The sharp increase in energy prices only affects the profitability of Dutch companies to a limited extent. And then there is no reason for the government to compensate companies for energy costs, according to De Nederlandsche Bank.
The supervisory authority has looked at several scenarios to map the consequences of the increased energy prices for companies’ earnings. DNB also assumed that the companies cannot pass on increased energy costs to customers, or are unable to implement energy-saving measures. “These assumptions will have a greater impact of energy price increases on corporate profitability.” On the other hand, indirect cost increases have not been included in the analysis, such as the fact that semi-finished products have become more expensive. Greenhouse horticulture is not included in the analysis due to insufficient data and cost increases in connection with the use of means of transport are also not included.
DNB has calculated the consequences of three price scenarios: A base scenario, in which the average transaction prices for gas (+ 61 percent) and electricity (+ 26 percent) in the first quarter of 2022 rise at the same rate as in the last half of 2021, and a negative and severe scenario where energy prices rise even faster. For the rest of the year, DNB assumes that prices will stabilise. Conclusion: At the macro level, little is happening. In the base scenario, the share of loss-making companies goes from 22.3 percent to 25.5 percent. ‘Even in the worst case scenario, the proportion of loss-making companies only increases by 5.6 percentage points.’ DNB cites the credit crisis, where (in 2009) the proportion of loss-making companies rose to 34.6 percent. In the worst-case scenario, a quarter of employees (1.2 million) will work for a loss-making company, and the outstanding debt of these companies will go from €349 billion to €443 billion.
The paper and flour industry takes the biggest hits
This does not change the fact that there are industries that run into problems: “For example, the proportion of loss-making companies in the metal sector rises from less than 20 percent to more than 60 percent in the worst-case scenario. The chemical sector is also relatively hard hit.’ More than half of the companies in the severe scenario end up in the red. Potentially, the flour industry will be the heaviest: there will be more than 90 percent in losses in a severe scenario, as will the paper and cardboard industry.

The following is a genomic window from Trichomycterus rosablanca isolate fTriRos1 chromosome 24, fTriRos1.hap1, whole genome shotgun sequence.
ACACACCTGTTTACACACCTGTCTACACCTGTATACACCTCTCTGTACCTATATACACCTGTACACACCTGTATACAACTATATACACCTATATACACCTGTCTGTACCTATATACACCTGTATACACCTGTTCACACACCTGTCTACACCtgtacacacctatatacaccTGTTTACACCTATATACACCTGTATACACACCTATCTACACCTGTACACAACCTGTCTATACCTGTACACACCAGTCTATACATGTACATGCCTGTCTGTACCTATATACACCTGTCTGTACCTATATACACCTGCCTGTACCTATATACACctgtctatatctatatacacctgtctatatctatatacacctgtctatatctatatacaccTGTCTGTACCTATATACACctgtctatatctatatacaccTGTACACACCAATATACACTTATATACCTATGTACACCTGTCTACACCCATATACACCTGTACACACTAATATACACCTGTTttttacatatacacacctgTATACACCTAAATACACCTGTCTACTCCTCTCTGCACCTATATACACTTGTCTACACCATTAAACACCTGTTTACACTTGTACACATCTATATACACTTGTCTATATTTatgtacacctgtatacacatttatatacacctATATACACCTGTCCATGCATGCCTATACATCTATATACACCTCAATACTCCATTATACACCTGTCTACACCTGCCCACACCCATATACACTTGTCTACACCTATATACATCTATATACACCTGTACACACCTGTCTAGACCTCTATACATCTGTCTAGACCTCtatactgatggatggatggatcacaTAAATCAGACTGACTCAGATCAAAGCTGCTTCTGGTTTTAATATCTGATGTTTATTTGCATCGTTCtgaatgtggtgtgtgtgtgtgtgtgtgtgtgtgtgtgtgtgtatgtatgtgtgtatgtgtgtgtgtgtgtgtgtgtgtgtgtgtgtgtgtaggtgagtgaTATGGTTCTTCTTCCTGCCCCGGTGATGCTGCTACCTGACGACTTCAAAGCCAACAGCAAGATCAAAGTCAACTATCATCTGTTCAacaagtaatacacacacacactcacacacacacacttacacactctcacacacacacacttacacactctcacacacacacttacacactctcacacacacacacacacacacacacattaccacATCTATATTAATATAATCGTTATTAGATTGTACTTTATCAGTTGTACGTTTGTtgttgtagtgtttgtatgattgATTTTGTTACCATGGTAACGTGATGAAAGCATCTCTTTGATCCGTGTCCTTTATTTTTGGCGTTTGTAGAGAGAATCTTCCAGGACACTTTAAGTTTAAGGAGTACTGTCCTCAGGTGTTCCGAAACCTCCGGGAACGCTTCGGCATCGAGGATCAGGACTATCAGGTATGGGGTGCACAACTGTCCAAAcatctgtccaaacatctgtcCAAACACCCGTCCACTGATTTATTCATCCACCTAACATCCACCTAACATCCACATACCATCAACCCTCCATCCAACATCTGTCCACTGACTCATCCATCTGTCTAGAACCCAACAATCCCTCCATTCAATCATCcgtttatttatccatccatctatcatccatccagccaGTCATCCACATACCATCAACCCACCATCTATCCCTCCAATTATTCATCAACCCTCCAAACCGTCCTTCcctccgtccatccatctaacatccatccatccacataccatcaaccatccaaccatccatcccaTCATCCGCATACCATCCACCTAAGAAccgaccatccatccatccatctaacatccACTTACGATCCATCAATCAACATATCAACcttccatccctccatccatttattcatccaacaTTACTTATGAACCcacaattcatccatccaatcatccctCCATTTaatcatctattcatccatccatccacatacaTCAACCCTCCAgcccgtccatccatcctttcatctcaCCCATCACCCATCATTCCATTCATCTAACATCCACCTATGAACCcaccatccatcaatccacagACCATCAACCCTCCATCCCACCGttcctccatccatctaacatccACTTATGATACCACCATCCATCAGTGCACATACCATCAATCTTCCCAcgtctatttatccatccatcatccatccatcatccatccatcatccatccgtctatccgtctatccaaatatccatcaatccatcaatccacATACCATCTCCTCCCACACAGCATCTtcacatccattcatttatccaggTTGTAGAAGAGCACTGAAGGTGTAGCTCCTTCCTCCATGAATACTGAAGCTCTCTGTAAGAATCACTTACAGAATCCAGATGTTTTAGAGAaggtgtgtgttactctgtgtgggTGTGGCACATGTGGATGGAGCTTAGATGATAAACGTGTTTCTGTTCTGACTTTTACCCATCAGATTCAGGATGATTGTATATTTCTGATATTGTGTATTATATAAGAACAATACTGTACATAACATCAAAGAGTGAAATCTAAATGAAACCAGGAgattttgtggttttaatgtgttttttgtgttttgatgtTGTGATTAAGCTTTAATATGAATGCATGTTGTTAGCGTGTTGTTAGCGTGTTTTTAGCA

Higher spending is inconsistent with policy
But DNB looks at it on a macro level, and so it seems that the effect of the energy cost increase on the profitability of companies is overestimated, ‘even in the extreme scenario’. “In addition, increased public expenditure does not fit into the current macroeconomic picture. This is because there is high inflation, a tight labor market and few bankruptcies. In addition, the companies achieved high profits in 2021 and the first quarter of 2022, which should leave room to absorb setbacks.’
DNB recognizes that if energy prices remain high for a longer period of time, some companies will run into problems. ‘State support for non-viable companies is not effective and financially inadvisable. However, there will also be loss-making companies that will experience liquidity problems due to high energy prices, even if they are fundamentally sound. These companies can initially request additional funding from private individuals. This also applies to the hard-hit sectors.’
Warranties as an option
If the government offers compensation, the regulator will advise targeted liquidity support so that market dynamics are not disrupted. “It is also important to design any support in such a way that private financiers retain as much incentive as possible to adequately assess credit risks. This can be done, for example, by providing a partial state guarantee on loans. By the way, already existing instruments can be used for this’.
The higher energy prices make the Netherlands collectively poorer because a lot of energy is imported. ‘Providing state aid cannot prevent this, but can only redistribute the pain. If the support is not accompanied by simultaneous savings of the same magnitude, the burden will be passed on to future generations.’ It sometimes fits within a balanced policy, says DNB, ‘for example when future generations can simultaneously count on benefits, such as a better environment’. But in this case, that is not the case.